Accrual and Cash Accounting
These are two methods of keeping track of income and expenses in a business, (accrual and cash accounting). Accrual and cash accounting difference is in when a sale and purchase are credited and debited to the account. The cash method is when cash is received, and the expense is when it is paid. An example is when I am contracted to paint a room, which will be completed within a couple of hours, the client pays me. After completing the job my client pays me with cash or check. Therefore, it is considered cash accounting and recorded as so. Cash accounting tracks the cash flow but does not track revenue.
With accrual accounting, all transactions are recorded if cash is received or not. Most companies use accrual accounting on a weekly basis to monitor cash flow to ensure they have enough cash on hand for the business to operate. Accrual accounting transactions are, the day they of service. For an example, with my business there are some jobs that I and will be completed, but not paid until later. When it 's a company, their contracts are paid on a monthly basis. For a company these are considered the companies account payable, that arpaid monthly. As for me these are accrual accounts, but arerecorded.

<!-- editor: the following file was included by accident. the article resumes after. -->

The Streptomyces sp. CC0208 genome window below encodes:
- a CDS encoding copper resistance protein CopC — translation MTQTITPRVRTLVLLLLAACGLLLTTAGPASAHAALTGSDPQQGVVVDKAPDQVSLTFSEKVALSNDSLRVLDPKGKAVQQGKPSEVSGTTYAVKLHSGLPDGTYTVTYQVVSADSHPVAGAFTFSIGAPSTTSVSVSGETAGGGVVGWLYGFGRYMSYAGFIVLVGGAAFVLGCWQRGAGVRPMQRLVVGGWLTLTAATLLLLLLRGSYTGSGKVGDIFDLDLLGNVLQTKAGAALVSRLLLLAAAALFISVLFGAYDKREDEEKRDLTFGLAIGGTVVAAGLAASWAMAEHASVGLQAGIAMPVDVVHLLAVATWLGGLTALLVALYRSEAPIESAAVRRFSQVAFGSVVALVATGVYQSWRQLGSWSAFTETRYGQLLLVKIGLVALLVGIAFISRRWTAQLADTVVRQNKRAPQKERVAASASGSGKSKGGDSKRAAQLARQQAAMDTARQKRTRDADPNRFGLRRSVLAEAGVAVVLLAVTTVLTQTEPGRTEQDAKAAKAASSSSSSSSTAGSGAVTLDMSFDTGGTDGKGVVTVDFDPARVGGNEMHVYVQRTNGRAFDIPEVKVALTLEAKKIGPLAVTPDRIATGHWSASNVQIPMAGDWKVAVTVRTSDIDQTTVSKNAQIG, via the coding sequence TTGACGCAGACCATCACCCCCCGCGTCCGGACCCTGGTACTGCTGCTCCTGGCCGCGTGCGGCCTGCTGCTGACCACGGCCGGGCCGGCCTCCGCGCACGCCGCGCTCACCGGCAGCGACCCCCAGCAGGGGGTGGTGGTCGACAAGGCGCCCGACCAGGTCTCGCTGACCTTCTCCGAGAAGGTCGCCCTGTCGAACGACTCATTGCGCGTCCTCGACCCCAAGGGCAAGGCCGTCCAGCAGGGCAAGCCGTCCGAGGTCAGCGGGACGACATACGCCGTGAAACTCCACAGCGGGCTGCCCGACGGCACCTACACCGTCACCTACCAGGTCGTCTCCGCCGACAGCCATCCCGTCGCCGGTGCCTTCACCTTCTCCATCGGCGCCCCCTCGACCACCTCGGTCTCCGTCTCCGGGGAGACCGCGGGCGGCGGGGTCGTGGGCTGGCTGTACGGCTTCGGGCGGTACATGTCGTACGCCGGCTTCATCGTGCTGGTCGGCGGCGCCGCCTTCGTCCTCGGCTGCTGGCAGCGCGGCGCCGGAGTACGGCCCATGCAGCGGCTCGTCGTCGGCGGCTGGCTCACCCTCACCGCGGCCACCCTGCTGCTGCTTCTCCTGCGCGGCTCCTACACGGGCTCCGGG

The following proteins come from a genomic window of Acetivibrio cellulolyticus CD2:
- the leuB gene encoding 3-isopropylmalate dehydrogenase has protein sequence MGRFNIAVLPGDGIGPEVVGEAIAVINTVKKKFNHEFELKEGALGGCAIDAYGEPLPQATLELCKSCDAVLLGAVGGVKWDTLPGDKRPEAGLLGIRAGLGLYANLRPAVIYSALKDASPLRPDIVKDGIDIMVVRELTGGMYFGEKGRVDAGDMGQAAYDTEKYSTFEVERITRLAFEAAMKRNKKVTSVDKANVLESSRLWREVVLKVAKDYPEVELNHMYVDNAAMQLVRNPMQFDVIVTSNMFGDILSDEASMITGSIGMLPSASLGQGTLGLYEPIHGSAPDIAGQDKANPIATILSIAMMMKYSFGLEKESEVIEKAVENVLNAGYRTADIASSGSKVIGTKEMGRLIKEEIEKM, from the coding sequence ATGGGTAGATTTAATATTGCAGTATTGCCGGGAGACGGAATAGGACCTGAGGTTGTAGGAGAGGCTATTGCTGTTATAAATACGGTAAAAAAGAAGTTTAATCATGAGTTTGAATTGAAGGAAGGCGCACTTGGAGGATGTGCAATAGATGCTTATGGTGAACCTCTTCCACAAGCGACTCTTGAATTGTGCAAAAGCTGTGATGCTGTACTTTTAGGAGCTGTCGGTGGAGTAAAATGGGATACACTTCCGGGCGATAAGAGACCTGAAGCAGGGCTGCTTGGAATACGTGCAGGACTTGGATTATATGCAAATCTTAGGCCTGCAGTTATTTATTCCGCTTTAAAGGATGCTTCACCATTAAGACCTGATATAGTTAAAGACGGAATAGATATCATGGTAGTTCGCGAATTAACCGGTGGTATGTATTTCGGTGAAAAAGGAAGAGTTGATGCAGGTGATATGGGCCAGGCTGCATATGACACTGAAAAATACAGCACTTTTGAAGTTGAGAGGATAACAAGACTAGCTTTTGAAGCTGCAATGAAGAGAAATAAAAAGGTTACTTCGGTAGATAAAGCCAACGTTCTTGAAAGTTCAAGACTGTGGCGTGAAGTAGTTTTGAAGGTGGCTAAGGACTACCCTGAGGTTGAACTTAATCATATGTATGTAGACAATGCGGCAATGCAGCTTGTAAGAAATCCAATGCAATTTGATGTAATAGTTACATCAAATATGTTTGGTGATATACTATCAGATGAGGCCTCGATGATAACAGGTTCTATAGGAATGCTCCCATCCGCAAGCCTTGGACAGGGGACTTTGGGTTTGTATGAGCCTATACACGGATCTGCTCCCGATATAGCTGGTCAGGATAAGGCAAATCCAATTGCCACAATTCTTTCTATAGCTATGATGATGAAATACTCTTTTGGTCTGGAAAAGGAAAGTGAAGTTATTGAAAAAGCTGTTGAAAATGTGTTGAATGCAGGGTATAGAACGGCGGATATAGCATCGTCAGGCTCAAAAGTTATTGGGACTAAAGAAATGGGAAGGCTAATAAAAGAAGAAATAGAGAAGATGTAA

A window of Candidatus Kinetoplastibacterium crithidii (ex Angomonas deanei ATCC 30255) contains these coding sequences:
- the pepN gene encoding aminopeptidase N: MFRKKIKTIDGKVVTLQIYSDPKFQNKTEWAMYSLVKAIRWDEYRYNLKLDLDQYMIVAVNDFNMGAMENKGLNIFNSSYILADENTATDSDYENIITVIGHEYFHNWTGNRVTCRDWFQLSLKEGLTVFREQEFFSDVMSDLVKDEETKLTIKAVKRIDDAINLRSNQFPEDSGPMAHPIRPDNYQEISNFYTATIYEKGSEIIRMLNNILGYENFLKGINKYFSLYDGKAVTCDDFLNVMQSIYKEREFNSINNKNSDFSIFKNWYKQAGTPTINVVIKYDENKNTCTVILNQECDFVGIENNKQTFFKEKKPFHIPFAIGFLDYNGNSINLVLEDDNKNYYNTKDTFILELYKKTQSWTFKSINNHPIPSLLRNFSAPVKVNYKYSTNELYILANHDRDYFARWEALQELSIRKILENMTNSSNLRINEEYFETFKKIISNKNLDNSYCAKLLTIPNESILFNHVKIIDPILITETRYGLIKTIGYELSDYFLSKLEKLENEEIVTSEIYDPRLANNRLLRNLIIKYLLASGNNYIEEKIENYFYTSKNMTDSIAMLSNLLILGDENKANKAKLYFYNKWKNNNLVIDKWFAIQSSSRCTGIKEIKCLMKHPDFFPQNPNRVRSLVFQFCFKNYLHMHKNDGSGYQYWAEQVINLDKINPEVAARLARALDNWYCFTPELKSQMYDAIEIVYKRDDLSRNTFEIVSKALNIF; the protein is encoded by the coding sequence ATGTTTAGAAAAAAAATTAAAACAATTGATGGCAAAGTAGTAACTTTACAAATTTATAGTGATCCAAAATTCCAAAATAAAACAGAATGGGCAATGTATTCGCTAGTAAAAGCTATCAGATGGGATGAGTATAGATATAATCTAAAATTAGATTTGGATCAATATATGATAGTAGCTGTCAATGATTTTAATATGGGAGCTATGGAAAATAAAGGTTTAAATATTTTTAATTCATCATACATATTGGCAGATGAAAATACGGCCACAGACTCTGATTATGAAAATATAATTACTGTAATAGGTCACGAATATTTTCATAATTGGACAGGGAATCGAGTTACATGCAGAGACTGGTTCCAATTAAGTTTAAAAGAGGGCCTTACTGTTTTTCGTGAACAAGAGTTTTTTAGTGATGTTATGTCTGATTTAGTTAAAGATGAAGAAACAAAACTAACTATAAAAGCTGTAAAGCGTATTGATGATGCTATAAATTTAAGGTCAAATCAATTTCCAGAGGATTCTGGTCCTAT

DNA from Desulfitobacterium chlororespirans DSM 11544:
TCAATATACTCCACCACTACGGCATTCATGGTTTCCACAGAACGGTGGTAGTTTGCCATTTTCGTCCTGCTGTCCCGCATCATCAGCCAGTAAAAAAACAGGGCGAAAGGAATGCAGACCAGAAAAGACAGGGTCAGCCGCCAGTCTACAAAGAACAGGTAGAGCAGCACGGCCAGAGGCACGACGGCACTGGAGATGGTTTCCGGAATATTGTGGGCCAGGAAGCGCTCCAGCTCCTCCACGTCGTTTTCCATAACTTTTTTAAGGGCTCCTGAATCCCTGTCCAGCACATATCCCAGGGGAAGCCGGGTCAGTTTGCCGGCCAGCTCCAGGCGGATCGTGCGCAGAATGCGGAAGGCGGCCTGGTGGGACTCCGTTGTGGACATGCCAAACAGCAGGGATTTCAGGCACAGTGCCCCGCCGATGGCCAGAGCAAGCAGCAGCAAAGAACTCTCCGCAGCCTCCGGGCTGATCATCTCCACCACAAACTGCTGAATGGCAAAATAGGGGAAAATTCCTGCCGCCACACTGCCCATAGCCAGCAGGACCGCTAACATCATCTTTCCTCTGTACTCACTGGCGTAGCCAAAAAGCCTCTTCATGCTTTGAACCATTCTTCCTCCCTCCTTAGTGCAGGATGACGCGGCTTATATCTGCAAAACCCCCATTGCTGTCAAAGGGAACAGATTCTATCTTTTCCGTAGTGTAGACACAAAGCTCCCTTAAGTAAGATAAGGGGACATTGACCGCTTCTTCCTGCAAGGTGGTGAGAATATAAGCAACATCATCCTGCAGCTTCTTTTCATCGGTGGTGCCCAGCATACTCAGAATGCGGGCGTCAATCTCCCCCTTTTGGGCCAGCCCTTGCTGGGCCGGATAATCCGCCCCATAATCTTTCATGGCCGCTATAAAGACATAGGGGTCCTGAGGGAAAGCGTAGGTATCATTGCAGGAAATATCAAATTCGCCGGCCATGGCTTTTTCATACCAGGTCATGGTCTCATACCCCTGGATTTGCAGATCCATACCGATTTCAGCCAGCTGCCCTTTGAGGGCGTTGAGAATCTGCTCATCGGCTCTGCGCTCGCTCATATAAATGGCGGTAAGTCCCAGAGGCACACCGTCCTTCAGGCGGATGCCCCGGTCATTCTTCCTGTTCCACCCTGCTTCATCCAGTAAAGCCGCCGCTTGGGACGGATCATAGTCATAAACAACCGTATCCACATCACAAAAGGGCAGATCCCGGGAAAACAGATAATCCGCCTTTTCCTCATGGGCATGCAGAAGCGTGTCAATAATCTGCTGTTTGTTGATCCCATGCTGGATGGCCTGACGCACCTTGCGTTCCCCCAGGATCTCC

"The cash and accrual methods can produce the same," www.inc.com/articles/2000/04/19194 Cash and accrual accounts can have no difference if all transactions are paid in cash when completed no matter what methods are .
Accrual accounting shows the income and debts in partial of a business and cash accounting only shows the cash flow. Each method used together will
References: www.inc.com/articles/2000/04/19194.html, Cash vs. Accrual Accounting/Bookkeeping Articles www.dummies.com, Deciding between Cash-Basis and Accrual Accounting-For Dummies